The Future of Retail in 2018: 5 Changes to Expect in the New Year
Anyone who works in retail knows that it's an ever-changing field that requires businesses to adapt and change along with the times. Being willing to change and adapt to ever-changing consumer demands is vital to a company's longevity and prosperity. Understanding what the customer wants and ensuring your business delivers it not only ensures that the customer is satisfied but that the company continues to grow and prosper.
Having said that, in 2018 there are some new and emerging trends to be looking for in retail and some of those include the following:
1. Less Brick-and-Mortar Stores
While 2017 was the year of the retail apocalypse, with stores closing up 218% during the year, 2018 could be the year of the retail regeneration. Although it is predicted that the number of brick-and-mortar stores will keeping falling (in the UK, for example, from about 281,930 stores down to about 220,000 in 2018), it is unlikely to be as harsh for retailers as the previous year was: businesses have learnt to adjust and consumer confidence is growing.
On the other hand, in 2016, online retail worldwide amounted 1.86 trillion US dollars, and it is projected to grow steadily to 4.48 trillion US dollars in 2021. More people will shop online and especially to those retailers who succeed in implementing technology to adapt to their customer's needs.
2. Increasing Per Capita Consumption
The amount of shopping that the average person does has risen about 12% since 2006. Operating costs have also risen by about 20% since 2000. This trend is expected to continue to climb throughout 2018. As more shopping is done on the internet companies must determine a balance between multichannel advertising of brick-and-mortar stores versus an online presence.
3. High-Streets Will Transform
There are more and more "high streets" which used to be vital corridors of storefronts that provided employment to locals turning into new types of facilities. In Europe, these will be vacant and closed storefronts that are turned into other types of amenities as population continues to expand. These newly-vacant buildings can be turned into housing to accommodate growing population or other "leisure" facilities, schools, classrooms, vocational training centers, doctor's offices, etc. High streets will change quite a bit in the coming years.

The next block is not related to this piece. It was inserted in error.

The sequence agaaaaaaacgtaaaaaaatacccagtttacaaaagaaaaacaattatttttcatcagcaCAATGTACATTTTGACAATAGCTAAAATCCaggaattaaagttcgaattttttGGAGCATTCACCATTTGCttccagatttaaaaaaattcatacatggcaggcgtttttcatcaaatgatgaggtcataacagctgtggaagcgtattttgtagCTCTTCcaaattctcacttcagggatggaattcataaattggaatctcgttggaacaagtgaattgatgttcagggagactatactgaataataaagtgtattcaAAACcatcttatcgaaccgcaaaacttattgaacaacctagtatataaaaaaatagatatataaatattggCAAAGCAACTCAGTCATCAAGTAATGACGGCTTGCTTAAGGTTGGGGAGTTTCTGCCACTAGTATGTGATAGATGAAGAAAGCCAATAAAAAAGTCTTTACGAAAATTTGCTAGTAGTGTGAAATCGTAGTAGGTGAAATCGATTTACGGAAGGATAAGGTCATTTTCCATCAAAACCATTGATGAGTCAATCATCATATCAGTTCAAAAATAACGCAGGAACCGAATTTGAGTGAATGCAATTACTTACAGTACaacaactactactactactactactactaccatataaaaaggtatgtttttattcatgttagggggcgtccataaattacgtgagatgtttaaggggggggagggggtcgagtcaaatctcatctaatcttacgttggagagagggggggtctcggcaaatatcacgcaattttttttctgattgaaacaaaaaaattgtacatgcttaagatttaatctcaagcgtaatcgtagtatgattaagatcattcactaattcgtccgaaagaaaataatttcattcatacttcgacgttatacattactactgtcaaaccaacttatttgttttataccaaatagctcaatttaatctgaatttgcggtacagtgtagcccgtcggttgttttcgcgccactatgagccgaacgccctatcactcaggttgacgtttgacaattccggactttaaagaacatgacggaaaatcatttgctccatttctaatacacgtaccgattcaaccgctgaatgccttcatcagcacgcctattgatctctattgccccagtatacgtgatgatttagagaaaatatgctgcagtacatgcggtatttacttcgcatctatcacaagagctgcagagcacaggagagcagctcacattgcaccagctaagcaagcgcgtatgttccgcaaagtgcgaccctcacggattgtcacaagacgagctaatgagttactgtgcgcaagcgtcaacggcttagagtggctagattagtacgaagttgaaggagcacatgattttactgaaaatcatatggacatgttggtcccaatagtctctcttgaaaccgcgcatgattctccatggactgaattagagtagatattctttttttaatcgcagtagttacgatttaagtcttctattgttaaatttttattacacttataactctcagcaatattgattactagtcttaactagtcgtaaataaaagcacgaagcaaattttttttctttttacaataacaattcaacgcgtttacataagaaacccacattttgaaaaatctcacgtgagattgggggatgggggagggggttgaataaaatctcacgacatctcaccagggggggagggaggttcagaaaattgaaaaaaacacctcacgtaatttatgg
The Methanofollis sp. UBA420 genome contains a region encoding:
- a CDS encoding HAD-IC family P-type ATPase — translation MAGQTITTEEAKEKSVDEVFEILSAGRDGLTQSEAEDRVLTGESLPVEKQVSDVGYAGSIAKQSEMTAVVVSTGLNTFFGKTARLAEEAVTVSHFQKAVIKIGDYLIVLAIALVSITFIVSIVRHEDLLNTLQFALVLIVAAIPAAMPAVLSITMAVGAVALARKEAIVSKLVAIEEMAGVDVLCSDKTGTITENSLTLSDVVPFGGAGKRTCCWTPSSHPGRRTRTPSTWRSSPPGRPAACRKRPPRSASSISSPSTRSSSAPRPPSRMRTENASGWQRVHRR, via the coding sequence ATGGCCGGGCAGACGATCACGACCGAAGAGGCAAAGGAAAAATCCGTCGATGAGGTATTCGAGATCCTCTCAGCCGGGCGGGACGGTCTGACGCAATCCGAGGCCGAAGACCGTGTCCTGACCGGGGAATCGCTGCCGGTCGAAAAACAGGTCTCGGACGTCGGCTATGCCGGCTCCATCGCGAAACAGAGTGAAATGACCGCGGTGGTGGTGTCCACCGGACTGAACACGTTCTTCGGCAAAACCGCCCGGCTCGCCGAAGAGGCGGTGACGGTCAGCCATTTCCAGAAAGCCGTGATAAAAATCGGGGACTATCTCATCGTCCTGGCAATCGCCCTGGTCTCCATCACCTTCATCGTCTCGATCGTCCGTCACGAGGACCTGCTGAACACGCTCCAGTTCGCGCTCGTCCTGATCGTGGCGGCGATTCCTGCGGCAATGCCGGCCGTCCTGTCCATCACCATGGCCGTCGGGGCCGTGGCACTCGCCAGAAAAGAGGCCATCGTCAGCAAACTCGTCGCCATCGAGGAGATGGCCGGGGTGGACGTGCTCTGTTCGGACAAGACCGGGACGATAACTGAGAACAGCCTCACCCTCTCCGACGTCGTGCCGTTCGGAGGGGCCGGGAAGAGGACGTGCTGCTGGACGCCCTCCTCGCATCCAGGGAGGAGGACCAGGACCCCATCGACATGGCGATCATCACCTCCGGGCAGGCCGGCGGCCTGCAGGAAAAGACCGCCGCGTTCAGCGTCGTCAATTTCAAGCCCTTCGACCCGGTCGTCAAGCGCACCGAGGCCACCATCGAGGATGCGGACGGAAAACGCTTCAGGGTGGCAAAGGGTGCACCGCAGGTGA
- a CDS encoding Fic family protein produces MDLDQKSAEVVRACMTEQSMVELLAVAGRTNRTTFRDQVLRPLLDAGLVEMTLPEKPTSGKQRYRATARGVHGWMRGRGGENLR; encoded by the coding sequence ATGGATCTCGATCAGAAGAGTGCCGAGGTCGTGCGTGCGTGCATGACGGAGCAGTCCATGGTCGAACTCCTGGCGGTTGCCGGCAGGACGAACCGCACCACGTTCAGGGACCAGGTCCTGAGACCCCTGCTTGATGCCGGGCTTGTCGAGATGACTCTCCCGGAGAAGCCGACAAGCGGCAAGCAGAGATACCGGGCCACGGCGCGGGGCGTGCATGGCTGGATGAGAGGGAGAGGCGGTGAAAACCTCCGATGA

4. Customers Shopping Habits Will Change
Shoppers will shop via multiple channels, by using the Internet and brick-and-mortar stores to carry out their shopping process and engage with brands.
Comparison shopping between chain stores are taking on a new age with the smartphone making it easier than ever to look up price comparisons. Stores will have to be sure to offer their sales and deals through all channels of sales as well as comparing between other stores. If there are better deals out there companies will lose the business to those competitors.
5. Large Chain Grocers Are Going Online:
Even grocery shopping, something that used to be a very hands-on experience, is going online. More and more large-chain grocers are offering online shopping that is delivered to someone's home or able to be picked up in-store at a specified time. This accounted for about 3.7% of all grocery shopping in 2012, but by the end of 2018 is estimated to be 9.7% of all grocery shopping done in the UK.
As these trends change into 2018 and beyond retailers will have to adapt to keep the business coming in their doors versus going to other competitors.